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Lora Bentley

When IT Business Edge's Kachina Dunn sent me this story with the comment, "Someone's mad at Apple," my thoughts went immediately to the lawsuit the company has filed against Florida startup Psystar for selling Mac clones. I thought a customer who had purchased a Psystar machine was lashing out at Steve Jobs and company because they are asking for a recall of the offending PCs.

 

I was wrong. As it turns out, TechCrunchIT blogger Nik Cubrilovic is the one who's upset, and his problem is not at all related to Psystar. Cubrilovic thinks it's ironic that Apple has built many of its proprietary products on an open source base but has, in effect, created what he calls a "walled garden" around them rather than opening them to the development community. He points out that the licensing, security and DRM around the new iPhone SDK is enough to "make the Microsoft Active Desktop team blush." He says:

Apple has a very strong following in the open source community, and I can no longer understand it nor justify my own support. They built OS X on FreeBSD ... they built Safari on KHTML, and are now using libraries such as SproutCore in MobileMe. They have taken open source and everything it built and leveraged it to get to market faster - yet they have now, with iTunes and the new SDK, built a layer on top of it that excludes others.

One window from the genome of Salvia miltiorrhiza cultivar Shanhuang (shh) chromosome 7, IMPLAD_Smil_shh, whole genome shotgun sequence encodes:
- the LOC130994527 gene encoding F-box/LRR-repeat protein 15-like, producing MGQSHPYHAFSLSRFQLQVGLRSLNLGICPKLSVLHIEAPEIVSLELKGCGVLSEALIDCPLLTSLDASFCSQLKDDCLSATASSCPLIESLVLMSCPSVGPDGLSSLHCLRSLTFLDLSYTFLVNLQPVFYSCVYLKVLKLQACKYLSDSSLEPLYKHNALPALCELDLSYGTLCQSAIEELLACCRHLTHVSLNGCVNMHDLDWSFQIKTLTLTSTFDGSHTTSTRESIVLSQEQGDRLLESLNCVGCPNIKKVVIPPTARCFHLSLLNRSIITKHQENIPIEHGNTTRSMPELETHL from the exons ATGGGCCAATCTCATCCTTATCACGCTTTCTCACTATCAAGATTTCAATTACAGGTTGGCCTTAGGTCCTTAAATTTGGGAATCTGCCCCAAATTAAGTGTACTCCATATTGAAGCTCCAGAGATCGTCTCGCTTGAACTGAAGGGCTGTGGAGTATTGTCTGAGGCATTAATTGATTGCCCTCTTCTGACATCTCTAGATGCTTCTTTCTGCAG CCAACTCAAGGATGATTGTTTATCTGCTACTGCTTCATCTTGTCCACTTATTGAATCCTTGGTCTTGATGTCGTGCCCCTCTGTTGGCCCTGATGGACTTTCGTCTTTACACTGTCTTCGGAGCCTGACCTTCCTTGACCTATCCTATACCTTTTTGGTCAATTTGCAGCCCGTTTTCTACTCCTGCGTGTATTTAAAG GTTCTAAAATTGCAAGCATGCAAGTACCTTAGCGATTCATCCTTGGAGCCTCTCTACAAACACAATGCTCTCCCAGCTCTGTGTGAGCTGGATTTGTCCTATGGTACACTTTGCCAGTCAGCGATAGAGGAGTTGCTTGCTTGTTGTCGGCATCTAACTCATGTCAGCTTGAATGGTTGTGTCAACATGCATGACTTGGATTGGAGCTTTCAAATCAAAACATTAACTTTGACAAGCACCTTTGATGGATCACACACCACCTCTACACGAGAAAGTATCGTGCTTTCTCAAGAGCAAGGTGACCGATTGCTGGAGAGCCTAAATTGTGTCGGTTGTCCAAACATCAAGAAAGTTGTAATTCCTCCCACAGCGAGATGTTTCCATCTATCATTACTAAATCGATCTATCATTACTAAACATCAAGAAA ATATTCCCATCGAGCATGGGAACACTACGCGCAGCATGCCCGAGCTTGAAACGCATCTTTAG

Cubrilovic urges those who care about openness and user freedom to boycott the iPhone and wait for a more open development platform -- perhaps Google's Android.

 

Some of Cubrilovic's readers give him props for "cutting through the crap" and "saying what so many have been thinking." Others, however, think he's being too harsh. I tend to agree with the latter. From what I understand, a significant portion of the iPhone OS comes from the Mac OS. That, by Cubrilovic's own admission, is based on BSD.

 

According to BSDLicense.com

:

The only requirements of the BSD license are preservation of copyright and a standard disclaimer of liability. Due to its minimal license, BSD software can be freely modified and used in proprietary or commercial software.

Apple can do whatever it wants with the modifications made to BSD for the Mac OS X and the iPhone OS. If the company had opted instead to start with a Linux variant released under the GNU GPL, that would be a different conversation. But it didn't.



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